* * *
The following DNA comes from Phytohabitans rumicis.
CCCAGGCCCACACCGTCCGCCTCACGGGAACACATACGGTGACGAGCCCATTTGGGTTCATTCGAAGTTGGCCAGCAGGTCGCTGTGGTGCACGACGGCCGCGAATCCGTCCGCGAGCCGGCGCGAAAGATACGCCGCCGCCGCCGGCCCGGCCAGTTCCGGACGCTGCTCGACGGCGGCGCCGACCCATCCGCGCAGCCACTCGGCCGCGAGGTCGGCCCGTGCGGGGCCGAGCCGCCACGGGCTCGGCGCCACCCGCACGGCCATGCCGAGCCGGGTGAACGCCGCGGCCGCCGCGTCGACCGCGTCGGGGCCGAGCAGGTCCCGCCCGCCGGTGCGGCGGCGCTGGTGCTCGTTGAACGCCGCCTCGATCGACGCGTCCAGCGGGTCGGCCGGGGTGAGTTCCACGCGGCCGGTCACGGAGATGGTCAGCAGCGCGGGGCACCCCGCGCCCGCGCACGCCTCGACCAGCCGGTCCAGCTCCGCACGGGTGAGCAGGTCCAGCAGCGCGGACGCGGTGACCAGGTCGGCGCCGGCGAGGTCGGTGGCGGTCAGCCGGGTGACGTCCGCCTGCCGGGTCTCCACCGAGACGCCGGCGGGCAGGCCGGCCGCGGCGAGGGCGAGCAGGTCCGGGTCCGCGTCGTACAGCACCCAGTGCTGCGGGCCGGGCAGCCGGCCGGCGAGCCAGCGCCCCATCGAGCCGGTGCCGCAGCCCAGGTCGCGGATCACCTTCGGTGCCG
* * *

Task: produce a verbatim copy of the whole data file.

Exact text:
The following DNA comes from Phytohabitans rumicis.
CCCAGGCCCACACCGTCCGCCTCACGGGAACACATACGGTGACGAGCCCATTTGGGTTCATTCGAAGTTGGCCAGCAGGTCGCTGTGGTGCACGACGGCCGCGAATCCGTCCGCGAGCCGGCGCGAAAGATACGCCGCCGCCGCCGGCCCGGCCAGTTCCGGACGCTGCTCGACGGCGGCGCCGACCCATCCGCGCAGCCACTCGGCCGCGAGGTCGGCCCGTGCGGGGCCGAGCCGCCACGGGCTCGGCGCCACCCGCACGGCCATGCCGAGCCGGGTGAACGCCGCGGCCGCCGCGTCGACCGCGTCGGGGCCGAGCAGGTCCCGCCCGCCGGTGCGGCGGCGCTGGTGCTCGTTGAACGCCGCCTCGATCGACGCGTCCAGCGGGTCGGCCGGGGTGAGTTCCACGCGGCCGGTCACGGAGATGGTCAGCAGCGCGGGGCACCCCGCGCCCGCGCACGCCTCGACCAGCCGGTCCAGCTCCGCACGGGTGAGCAGGTCCAGCAGCGCGGACGCGGTGACCAGGTCGGCGCCGGCGAGGTCGGTGGCGGTCAGCCGGGTGACGTCCGCCTGCCGGGTCTCCACCGAGACGCCGGCGGGCAGGCCGGCCGCGGCGAGGGCGAGCAGGTCCGGGTCCGCGTCGTACAGCACCCAGTGCTGCGGGCCGGGCAGCCGGCCGGCGAGCCAGCGCCCCATCGAGCCGGTGCCGCAGCCCAGGTCGCGGATCACCTTCGGTGCCG